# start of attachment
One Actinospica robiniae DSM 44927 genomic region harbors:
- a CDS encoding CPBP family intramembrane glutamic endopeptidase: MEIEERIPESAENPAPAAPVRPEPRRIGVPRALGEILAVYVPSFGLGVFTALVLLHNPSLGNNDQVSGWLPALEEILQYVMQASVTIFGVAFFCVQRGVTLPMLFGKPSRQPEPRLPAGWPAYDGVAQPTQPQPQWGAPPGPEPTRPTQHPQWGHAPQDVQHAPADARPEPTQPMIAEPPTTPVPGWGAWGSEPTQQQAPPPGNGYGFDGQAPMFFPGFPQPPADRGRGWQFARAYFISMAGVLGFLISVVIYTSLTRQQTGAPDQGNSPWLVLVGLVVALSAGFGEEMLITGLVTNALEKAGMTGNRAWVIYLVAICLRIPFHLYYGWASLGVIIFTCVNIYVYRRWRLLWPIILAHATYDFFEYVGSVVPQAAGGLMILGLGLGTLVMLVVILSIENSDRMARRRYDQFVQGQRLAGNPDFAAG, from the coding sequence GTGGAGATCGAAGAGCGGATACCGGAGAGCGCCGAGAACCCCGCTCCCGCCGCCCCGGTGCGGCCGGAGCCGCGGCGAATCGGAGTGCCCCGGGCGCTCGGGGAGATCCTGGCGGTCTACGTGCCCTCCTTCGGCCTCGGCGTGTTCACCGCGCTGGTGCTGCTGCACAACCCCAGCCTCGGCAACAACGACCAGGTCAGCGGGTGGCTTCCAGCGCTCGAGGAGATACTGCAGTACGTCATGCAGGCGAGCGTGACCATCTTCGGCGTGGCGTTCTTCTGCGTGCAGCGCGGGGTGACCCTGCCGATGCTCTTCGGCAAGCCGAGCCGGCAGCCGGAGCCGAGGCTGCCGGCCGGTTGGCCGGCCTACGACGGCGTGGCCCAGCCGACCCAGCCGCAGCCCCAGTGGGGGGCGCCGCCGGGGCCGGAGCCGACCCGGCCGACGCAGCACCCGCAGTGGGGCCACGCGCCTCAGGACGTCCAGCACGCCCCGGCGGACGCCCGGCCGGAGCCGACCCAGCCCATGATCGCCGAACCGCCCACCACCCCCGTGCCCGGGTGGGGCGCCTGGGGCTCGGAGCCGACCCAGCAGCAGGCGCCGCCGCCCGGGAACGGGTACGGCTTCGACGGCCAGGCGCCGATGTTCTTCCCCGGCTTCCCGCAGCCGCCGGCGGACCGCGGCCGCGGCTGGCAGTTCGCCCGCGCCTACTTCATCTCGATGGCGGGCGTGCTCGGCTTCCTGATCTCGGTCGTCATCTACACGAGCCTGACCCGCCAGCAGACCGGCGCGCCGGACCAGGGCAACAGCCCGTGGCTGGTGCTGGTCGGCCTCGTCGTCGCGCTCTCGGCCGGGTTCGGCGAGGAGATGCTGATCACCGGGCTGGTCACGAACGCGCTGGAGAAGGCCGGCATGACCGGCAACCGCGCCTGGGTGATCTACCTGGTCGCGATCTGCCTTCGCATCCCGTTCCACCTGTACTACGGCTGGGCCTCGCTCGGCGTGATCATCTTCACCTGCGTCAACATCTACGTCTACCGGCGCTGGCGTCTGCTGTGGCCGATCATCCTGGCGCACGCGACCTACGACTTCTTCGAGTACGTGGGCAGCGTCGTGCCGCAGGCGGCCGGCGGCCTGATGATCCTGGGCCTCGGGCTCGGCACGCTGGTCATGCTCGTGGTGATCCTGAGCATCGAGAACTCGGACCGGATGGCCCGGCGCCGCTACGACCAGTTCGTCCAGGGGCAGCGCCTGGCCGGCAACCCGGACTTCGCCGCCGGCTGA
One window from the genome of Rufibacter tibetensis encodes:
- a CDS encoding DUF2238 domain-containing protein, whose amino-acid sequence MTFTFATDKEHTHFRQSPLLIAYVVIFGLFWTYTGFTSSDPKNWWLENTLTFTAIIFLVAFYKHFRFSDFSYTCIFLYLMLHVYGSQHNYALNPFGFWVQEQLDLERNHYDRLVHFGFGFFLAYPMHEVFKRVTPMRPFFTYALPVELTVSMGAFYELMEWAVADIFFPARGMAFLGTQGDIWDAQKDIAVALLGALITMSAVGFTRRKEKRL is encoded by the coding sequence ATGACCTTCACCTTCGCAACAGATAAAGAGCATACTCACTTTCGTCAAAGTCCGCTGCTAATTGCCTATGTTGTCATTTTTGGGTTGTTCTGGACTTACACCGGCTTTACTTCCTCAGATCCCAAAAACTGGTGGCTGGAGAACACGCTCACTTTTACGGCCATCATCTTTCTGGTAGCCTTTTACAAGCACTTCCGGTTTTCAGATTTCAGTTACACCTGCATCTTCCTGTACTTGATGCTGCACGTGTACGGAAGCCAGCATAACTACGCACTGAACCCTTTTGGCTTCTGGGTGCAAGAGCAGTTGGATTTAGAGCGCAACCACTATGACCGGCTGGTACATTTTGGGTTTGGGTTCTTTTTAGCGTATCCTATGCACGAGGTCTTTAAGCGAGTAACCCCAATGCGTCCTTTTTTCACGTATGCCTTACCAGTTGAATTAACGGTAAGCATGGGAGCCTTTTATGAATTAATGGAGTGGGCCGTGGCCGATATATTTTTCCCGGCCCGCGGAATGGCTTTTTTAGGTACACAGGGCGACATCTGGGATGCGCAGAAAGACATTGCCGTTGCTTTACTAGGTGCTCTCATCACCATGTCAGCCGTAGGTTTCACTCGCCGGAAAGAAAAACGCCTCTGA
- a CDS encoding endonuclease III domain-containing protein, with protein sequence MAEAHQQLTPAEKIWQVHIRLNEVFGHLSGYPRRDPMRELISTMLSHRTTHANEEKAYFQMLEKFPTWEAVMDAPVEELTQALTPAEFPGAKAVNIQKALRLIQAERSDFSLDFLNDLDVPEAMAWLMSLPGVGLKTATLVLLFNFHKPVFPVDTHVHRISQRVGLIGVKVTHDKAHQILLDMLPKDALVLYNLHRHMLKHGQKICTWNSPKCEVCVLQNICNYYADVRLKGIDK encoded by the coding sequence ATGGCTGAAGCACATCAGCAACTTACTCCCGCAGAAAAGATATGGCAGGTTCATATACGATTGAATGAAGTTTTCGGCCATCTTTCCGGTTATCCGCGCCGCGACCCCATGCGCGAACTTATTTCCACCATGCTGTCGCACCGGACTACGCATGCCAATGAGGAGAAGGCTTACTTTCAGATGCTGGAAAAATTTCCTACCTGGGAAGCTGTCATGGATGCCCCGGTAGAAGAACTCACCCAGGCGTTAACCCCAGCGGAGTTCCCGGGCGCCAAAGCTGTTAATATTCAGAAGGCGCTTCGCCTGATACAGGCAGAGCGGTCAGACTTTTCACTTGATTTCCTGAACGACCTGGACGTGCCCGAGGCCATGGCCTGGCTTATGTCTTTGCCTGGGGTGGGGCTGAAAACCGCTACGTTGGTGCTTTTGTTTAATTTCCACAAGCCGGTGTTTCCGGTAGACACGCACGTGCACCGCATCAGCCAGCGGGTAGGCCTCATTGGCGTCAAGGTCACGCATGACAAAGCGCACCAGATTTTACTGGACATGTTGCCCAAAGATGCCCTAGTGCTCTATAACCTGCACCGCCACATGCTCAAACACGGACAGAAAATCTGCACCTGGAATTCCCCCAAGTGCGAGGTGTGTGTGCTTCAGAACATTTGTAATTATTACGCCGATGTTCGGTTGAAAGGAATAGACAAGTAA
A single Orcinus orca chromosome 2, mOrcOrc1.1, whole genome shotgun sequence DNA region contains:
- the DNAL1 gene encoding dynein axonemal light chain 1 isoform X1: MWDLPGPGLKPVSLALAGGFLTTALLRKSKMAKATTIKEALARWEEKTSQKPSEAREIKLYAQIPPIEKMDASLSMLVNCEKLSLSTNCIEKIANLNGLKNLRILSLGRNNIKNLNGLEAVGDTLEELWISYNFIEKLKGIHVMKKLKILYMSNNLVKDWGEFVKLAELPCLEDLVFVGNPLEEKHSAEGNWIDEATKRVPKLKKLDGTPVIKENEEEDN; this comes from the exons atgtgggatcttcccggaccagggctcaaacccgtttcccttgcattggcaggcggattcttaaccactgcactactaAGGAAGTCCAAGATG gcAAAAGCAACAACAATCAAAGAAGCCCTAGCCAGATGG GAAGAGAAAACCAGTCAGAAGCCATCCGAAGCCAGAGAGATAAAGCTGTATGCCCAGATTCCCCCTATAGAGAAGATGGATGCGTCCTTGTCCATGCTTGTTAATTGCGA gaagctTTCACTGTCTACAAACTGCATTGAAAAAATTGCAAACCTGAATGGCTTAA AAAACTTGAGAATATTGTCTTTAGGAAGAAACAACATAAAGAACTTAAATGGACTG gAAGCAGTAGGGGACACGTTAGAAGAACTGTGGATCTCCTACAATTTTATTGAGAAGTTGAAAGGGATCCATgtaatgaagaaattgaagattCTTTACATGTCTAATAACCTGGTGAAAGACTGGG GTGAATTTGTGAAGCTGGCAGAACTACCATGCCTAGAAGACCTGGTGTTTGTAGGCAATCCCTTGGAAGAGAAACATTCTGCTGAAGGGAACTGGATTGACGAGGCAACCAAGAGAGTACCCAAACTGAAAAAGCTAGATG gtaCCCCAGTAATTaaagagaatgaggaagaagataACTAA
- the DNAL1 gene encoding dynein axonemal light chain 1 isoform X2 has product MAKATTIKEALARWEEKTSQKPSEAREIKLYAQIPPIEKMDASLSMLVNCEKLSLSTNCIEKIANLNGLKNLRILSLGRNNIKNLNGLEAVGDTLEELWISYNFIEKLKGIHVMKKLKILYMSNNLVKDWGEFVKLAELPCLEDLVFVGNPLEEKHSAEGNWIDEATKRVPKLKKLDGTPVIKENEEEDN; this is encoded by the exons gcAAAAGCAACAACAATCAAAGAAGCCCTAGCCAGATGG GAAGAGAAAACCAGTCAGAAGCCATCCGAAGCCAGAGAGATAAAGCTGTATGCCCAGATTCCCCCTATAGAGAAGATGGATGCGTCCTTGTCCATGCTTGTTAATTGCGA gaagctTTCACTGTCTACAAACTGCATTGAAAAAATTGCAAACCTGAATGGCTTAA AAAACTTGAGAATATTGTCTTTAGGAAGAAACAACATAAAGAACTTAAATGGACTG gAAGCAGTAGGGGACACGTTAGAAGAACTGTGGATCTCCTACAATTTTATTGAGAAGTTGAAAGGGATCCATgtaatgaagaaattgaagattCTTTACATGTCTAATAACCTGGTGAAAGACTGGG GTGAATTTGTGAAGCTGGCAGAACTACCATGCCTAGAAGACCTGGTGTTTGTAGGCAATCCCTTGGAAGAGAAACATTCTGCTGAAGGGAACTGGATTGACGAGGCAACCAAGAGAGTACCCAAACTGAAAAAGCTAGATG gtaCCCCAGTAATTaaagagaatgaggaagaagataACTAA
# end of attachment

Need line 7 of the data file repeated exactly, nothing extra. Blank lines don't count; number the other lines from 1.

- the DNAL1 gene encoding dynein axonemal light chain 1 isoform X1: MWDLPGPGLKPVSLALAGGFLTTALLRKSKMAKATTIKEALARWEEKTSQKPSEAREIKLYAQIPPIEKMDASLSMLVNCEKLSLSTNCIEKIANLNGLKNLRILSLGRNNIKNLNGLEAVGDTLEELWISYNFIEKLKGIHVMKKLKILYMSNNLVKDWGEFVKLAELPCLEDLVFVGNPLEEKHSAEGNWIDEATKRVPKLKKLDGTPVIKENEEEDN; this comes from the exons atgtgggatcttcccggaccagggctcaaacccgtttcccttgcattggcaggcggattcttaaccactgcactactaAGGAAGTCCAAGATG gcAAAAGCAACAACAATCAAAGAAGCCCTAGCCAGATGG GAAGAGAAAACCAGTCAGAAGCCATCCGAAGCCAGAGAGATAAAGCTGTATGCCCAGATTCCCCCTATAGAGAAGATGGATGCGTCCTTGTCCATGCTTGTTAATTGCGA gaagctTTCACTGTCTACAAACTGCATTGAAAAAATTGCAAACCTGAATGGCTTAA AAAACTTGAGAATATTGTCTTTAGGAAGAAACAACATAAAGAACTTAAATGGACTG gAAGCAGTAGGGGACACGTTAGAAGAACTGTGGATCTCCTACAATTTTATTGAGAAGTTGAAAGGGATCCATgtaatgaagaaattgaagattCTTTACATGTCTAATAACCTGGTGAAAGACTGGG GTGAATTTGTGAAGCTGGCAGAACTACCATGCCTAGAAGACCTGGTGTTTGTAGGCAATCCCTTGGAAGAGAAACATTCTGCTGAAGGGAACTGGATTGACGAGGCAACCAAGAGAGTACCCAAACTGAAAAAGCTAGATG gtaCCCCAGTAATTaaagagaatgaggaagaagataACTAA